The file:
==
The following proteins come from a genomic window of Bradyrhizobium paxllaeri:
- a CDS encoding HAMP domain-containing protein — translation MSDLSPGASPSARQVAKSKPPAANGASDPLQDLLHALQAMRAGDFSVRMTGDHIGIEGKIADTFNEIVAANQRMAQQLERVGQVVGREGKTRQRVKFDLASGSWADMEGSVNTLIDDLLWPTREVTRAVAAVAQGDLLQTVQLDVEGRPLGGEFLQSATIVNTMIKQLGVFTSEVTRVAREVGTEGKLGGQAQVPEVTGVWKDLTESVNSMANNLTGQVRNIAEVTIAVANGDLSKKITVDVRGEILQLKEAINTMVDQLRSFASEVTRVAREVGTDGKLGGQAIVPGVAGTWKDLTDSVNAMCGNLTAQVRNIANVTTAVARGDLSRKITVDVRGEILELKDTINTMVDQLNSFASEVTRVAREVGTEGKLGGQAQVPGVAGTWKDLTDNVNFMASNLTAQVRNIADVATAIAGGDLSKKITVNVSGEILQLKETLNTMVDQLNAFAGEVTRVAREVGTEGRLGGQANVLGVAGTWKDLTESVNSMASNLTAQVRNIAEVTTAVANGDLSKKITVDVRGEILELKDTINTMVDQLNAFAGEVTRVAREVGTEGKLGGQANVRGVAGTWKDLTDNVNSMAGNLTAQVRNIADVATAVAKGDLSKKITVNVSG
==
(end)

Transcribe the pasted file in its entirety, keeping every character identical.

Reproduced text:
The following proteins come from a genomic window of Bradyrhizobium paxllaeri:
- a CDS encoding HAMP domain-containing protein — translation MSDLSPGASPSARQVAKSKPPAANGASDPLQDLLHALQAMRAGDFSVRMTGDHIGIEGKIADTFNEIVAANQRMAQQLERVGQVVGREGKTRQRVKFDLASGSWADMEGSVNTLIDDLLWPTREVTRAVAAVAQGDLLQTVQLDVEGRPLGGEFLQSATIVNTMIKQLGVFTSEVTRVAREVGTEGKLGGQAQVPEVTGVWKDLTESVNSMANNLTGQVRNIAEVTIAVANGDLSKKITVDVRGEILQLKEAINTMVDQLRSFASEVTRVAREVGTDGKLGGQAIVPGVAGTWKDLTDSVNAMCGNLTAQVRNIANVTTAVARGDLSRKITVDVRGEILELKDTINTMVDQLNSFASEVTRVAREVGTEGKLGGQAQVPGVAGTWKDLTDNVNFMASNLTAQVRNIADVATAIAGGDLSKKITVNVSGEILQLKETLNTMVDQLNAFAGEVTRVAREVGTEGRLGGQANVLGVAGTWKDLTESVNSMASNLTAQVRNIAEVTTAVANGDLSKKITVDVRGEILELKDTINTMVDQLNAFAGEVTRVAREVGTEGKLGGQANVRGVAGTWKDLTDNVNSMAGNLTAQVRNIADVATAVAKGDLSKKITVNVSG